Plaintiffs Claim “No One Has Ever Identified a Safe Level of Exposure to Asbestos.” Cal/Osha Begs to Differ.

If you have been in an asbestos trial lately you have probably heard the claim that “no one has ever identified a safe level of exposure to asbestos.” You may have seen power point slides sprinkled a smorgasbord of acronyms for regulatory agencies such as OSHA, NIOSH, WHO, IARC and more, all accompanied by the claim that they all say no safe level of exposure has ever been established. Leaving aside for the moment that all such pronouncements, if they occurred at all, would probably be hearsay, there is another fundamental problem with this  contention. While it may be true now that everyone says that,  it was not always the case. To the contrary, at least one notable regulatory agency said just the opposite, and said it repeatedly over many years. If one looks back to when the exposures were occurring and evaluates what was being said at that time, often a much different picture comes into focus than what the plaintiffs’ bar and their experts claim.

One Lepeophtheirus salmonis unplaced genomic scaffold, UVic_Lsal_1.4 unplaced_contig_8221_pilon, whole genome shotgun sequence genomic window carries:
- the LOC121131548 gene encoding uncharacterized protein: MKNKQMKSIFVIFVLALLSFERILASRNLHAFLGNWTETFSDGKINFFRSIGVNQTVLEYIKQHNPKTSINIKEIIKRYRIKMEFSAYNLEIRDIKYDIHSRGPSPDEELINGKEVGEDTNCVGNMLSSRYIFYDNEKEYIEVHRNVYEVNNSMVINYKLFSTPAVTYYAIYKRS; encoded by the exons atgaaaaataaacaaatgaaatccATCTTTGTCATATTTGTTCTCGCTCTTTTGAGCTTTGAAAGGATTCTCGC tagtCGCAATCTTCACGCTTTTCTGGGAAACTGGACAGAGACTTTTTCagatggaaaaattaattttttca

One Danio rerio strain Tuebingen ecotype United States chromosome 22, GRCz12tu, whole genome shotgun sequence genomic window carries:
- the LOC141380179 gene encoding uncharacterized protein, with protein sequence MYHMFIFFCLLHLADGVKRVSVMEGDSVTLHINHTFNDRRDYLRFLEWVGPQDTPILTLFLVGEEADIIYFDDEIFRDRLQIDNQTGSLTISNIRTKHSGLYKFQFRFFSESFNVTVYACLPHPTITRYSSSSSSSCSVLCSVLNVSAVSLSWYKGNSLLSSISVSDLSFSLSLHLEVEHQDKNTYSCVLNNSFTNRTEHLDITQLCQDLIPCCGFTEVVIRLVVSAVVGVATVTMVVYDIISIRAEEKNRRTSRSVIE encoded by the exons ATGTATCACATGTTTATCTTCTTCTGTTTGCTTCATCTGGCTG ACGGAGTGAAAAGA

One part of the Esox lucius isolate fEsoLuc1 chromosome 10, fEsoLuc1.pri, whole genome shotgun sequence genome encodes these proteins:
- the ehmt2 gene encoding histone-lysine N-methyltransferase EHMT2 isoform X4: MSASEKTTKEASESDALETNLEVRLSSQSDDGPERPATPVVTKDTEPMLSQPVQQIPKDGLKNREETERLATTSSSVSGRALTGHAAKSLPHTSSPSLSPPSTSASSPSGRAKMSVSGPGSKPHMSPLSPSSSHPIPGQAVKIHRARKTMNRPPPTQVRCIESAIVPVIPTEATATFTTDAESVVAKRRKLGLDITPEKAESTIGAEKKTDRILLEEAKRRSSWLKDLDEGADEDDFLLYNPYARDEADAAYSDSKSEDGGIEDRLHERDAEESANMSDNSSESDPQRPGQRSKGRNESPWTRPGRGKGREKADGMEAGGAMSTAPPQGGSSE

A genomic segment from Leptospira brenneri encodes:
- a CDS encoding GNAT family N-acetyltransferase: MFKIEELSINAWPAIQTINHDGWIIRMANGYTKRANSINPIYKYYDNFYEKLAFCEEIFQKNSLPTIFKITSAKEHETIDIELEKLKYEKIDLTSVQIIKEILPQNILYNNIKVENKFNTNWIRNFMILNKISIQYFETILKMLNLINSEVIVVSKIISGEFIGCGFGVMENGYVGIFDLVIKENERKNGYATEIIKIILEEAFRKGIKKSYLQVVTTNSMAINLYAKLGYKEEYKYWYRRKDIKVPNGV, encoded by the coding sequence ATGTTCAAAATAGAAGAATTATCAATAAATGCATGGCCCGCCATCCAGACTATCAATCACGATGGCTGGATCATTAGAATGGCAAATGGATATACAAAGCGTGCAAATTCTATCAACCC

As a case in point, look at the State of California’s Department of Industrial Relations General Industry Safety Orders (“GISOs”) Title 8, Chptr 7 CA Administrative Code. These regulations had the force of law. They existed as early as 1936. Violations were punishable by fines and could be prosecuted as misdemeanors. The law has provided that a branch of the Department of Industrial Relations enforce the safety orders as adopted by the Board. In effect, therefore, a company must comply with the GISOs and follow the standard set by the regulators.

Plaintiffs’ assertion that no organization has ever declared that asbestos exposure is safe is factually and historically false. For example, in 1949, the GISOs indicated that asbestos exposures at a level of 5 million particles per cubic foot is “considered safe for men to work whether for brief periods or for full working periods daily for an indefinite time.” (Emphasis added.) Widening the hole in plaintiffs’ arguments, the 1949 GISO also stated that “differences of opinion are found among authorities. The [5 million particles per cubic foot is] given as an indication of current opinion and practice, doubts being resolved on the side of safety.” (emphasis added) Thus, even after considering all the differences of opinion available to the Department of Industrial Relations at the time, it still considered a certain level of exposure to asbestos as safe.